A Surprising New Afterlife for Gum
Originally published on BBC
British designer Anna Bullus is on a mission to recycle chewing gum into useful objects, cleaning up our streets in the process.
More than £14bn is spent on chewing gum around the world each year, but a lot of that gum will end up stuck to the ground. Gum is the second most common type of street litter after cigarette materials. In the UK, councils spend around £50m each year cleaning up the mess. But Anna had an idea. What if the sticky stuff could actually be recycled and turned into useful objects?
Around 10 years ago, she began a project looking at kerbside litter. She examined random samples, looking at things like crisp packets and cigarette butts. She then tried to figure out which elements could be recycled. “One of the litters I found was a piece of chewing gum and as a designer I was completely amazed there was nothing actually being done to recycle it,” she said.
Researching the chemistry of chewing gum, she discovered that its main ingredient, the gum base, is commonly a synthetic rubber, a type of polymer similar to plastic. “It’s called polyisobutylene,” explains Anna, “the same stuff you find in the inner tube of bicycle wheels.” It is obtained from petrochemicals, which are refined from fossil fuels like crude oil.
She realized that chewing gum, even once it has been finished with, is a versatile and potentially useful material.
But how do you persuade people to donate their gum – instead of carelessly tossing it on to the street?
As part of her strategy, Anna created bright pink, bubble-shaped bins specially for disposing of gum called Gumdrop, which can be hung at head-height. These bins are themselves made of recycled chewing gum. A message next to the bins explains that any gum collected will be recycled into new objects.
But would gum-chewers use them?
The University of Winchester was one of the first places to sign up to use the bins. Around 8,000 people live and work on its campus and the ities wanted to keep it clean of gum litter. It adopted a twin-pronged strategy to tackle the problem. It installed 11 of Anna’s special bins and to reinforce the message that gum can be recycled if disposed of responsibly, it gave out hundreds of coffee cups made of recycled gum to first-year students. “Students would give the cup a sniff to check it didn’t smell of mint or bubble gum,” recalls Liz Harris, the university’s environmental officer. “It’s because so much of the chewing gum sold on the high street is a polymer [so it] can be used to make new products. ‘When people get it, it’s a really nice moment.” Eighteen months later, the university noticed a drop in gum litter and is expanding the scheme.
Heathrow Airport also ran a three-month trial which it said led to a “noticeable improvement” and saved it £6,000 in cleaning costs. Great Western Railway has installed the bins in more than 25 of its railway stations and is rolling out the scheme further.
In each case, the bins did not suddenly solve the problem of gum litter, but they did seem to begin to change people’s behaviour.
Another challenge for Anna was to find industrial partners willing to recycle old gum – something completely novel. She eventually persuaded a recycling plant in Worcester to get on board. It takes her bins and filters out unwanted material, like paper or sweet wrappers, before grinding it into pieces and then compounds this with other recycled plastic polymers. The proportion in the mixture varies, but Anna says each object she makes contains a minimum of 20% chewing gum. At a plastic moulding specialist in Leicester called Amber Valley, which normally makes alarm casings, Anna creates her designer objects. Here, the mixture containing the old chewing gum is put into an injection moulding machine. It is heated and then ejected as a paste, which can be moulded into new objects as it cools. “There’s no difference [from] the equivalent polypropylene material that it’s based against, the processing temperatures and parameters are all identical,” says Brett Nixon, a manager at the plant. “When you are handling the finished product, you do take a while to adjust to the fact that this has been in somebody’s mouth previously. ‘But once you get over that fear it’s easy. By recycling it and giving it another lease of life it’s helping the environment, it’s an absolutely fantastic idea.”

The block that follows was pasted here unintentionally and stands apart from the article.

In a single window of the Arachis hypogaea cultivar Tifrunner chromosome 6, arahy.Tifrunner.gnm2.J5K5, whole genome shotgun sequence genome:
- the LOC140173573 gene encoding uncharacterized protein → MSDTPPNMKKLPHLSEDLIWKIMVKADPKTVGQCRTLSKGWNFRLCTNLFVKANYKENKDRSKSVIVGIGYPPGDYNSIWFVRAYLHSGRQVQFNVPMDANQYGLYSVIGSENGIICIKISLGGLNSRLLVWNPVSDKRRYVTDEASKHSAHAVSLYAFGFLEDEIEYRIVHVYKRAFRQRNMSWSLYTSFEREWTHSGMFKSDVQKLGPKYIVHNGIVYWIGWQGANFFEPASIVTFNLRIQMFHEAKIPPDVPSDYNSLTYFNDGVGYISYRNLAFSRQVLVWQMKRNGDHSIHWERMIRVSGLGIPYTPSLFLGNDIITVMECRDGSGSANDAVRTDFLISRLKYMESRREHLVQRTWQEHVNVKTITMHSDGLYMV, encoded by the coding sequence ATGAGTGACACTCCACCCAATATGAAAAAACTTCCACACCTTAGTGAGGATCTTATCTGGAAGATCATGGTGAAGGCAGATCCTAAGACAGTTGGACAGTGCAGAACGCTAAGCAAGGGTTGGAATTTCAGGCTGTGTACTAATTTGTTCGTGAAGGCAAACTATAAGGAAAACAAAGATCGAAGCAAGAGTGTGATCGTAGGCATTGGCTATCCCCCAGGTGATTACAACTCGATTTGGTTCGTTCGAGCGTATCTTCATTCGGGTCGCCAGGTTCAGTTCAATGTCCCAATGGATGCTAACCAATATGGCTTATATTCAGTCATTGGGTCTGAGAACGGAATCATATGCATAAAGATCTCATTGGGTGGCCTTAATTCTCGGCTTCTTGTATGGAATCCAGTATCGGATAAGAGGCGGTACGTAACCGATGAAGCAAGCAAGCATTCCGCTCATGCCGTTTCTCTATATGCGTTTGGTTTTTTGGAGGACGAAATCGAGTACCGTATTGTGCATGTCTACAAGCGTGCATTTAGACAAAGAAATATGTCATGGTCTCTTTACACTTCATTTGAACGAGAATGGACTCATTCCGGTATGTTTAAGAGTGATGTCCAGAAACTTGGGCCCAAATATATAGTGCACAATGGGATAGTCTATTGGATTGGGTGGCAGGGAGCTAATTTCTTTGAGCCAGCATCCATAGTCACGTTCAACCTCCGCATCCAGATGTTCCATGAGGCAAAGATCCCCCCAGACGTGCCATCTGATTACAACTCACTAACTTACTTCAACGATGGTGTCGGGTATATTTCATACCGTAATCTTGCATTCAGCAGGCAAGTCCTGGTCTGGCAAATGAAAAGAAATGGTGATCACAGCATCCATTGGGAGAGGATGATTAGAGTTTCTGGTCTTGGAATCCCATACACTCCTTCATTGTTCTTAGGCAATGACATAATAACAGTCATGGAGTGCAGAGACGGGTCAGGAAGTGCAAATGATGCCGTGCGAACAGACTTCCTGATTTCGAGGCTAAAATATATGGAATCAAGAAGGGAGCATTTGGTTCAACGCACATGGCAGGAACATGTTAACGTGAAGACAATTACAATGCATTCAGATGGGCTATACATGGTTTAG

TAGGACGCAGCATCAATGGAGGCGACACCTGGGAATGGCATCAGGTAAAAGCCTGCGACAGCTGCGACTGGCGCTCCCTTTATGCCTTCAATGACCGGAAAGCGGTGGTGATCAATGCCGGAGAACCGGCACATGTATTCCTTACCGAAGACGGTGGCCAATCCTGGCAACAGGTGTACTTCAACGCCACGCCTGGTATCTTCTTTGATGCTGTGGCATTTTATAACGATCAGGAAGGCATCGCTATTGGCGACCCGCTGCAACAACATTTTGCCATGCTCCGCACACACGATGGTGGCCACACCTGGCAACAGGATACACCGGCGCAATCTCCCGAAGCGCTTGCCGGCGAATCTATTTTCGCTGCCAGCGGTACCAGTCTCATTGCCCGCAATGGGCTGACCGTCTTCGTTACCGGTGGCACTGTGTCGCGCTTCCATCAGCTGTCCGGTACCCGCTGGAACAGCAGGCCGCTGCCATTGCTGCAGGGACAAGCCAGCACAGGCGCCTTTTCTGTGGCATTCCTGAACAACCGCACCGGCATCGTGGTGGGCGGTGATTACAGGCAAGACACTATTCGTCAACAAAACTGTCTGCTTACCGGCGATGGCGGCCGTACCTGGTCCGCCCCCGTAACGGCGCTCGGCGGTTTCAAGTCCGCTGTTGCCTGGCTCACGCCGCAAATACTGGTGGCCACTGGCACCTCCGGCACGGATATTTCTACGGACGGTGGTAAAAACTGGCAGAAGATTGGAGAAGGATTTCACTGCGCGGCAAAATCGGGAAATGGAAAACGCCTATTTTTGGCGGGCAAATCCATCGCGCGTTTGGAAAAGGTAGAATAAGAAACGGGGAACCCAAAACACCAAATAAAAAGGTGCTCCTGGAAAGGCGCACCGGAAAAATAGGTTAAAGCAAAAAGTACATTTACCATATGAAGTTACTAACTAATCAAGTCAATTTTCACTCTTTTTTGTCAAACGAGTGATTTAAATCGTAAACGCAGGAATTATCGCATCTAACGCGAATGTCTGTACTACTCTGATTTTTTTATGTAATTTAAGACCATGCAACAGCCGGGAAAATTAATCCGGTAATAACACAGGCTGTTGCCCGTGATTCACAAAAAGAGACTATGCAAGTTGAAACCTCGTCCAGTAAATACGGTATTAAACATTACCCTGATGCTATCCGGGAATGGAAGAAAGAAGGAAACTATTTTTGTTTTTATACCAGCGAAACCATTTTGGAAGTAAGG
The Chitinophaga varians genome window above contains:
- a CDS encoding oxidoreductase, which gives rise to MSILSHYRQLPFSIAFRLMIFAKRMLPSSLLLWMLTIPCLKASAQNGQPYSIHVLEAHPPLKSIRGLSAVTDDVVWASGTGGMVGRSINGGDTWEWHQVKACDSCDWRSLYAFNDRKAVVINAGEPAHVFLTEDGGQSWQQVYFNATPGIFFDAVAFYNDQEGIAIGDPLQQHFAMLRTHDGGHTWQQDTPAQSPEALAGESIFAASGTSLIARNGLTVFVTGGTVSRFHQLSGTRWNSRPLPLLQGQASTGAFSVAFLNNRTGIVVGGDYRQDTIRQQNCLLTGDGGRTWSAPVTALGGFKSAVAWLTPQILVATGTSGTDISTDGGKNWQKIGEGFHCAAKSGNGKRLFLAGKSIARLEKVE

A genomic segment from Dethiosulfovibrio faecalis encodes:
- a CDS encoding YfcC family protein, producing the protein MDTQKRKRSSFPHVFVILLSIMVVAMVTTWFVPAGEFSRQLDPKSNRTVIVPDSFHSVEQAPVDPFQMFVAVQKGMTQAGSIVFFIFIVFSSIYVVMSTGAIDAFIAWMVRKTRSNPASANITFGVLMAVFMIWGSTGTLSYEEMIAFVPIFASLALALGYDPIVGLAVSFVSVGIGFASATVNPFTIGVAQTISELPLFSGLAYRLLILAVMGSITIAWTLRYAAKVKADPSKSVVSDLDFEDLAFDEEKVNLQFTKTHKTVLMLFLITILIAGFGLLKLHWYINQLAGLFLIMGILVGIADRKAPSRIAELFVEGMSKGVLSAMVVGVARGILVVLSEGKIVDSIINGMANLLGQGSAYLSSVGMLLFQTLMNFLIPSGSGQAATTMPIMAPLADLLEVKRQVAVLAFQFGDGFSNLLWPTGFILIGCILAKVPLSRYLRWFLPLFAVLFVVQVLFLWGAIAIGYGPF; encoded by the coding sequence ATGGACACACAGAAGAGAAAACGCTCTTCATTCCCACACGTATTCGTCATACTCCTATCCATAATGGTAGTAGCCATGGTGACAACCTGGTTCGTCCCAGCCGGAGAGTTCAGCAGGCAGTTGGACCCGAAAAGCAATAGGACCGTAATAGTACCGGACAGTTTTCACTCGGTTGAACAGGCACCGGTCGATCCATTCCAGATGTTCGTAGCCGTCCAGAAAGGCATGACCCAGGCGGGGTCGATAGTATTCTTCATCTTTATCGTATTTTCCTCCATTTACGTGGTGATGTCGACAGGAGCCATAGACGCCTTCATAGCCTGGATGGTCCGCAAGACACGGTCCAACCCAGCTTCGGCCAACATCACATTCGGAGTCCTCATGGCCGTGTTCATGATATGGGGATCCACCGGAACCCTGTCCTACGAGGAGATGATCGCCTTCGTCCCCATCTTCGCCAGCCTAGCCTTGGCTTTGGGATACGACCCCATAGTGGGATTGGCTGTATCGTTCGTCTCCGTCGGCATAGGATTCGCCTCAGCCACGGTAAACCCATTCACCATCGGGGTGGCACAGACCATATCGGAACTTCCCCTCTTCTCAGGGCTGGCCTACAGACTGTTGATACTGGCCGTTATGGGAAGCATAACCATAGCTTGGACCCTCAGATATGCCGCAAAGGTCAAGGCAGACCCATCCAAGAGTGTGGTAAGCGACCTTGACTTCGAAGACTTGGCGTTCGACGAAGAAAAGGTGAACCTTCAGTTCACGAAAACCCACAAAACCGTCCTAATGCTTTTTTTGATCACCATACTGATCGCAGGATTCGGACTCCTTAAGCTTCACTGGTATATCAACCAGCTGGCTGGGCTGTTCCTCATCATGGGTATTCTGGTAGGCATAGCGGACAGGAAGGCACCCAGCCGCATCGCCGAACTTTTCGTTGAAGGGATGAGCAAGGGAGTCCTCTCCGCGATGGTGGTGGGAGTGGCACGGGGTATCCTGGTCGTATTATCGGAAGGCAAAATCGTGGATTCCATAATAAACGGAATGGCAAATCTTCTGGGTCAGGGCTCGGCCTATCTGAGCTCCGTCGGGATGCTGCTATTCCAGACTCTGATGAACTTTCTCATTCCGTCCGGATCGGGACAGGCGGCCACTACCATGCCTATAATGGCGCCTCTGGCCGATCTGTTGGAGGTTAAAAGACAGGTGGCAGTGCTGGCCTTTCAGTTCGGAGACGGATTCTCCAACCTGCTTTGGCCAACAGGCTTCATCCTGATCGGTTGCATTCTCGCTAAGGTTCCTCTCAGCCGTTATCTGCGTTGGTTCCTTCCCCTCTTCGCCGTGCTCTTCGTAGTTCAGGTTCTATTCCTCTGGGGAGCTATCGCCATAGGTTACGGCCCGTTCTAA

The UK Parliament has considered imposing taxes on chewing gum companies if they do not do more to combat gum litter. Anna’s project has been given financial support from Wrigley, one of the largest manufacturers. It also provides her with surplus material from its Plymouth factory to add to her supply. Alex Hunter-Dunn, a spokesman for Wrigley, explained why the company backs the project. “Gumdrop is a really creative and innovative way to get people responsibly disposing of their gum and binning it. We fundamentally believe that behaviour change is the only long-term sustainable solution to tackle the issue and we are very much behind that.”
Other approaches are being tried to beat the scourge of gum litter. Researchers have worked on a synthetic chewing gum that is biodegradable and will wash off the streets more easily, which is also the case with an organic chewing gum, made from Chicle gum native to Central America, which has a small market. But in the current market, dominated by synthetic, non-biodegradable gum, Anna thinks her method is the best option on the table.
“I do believe that through right design, ” she says, “we can actually change the way people behave.”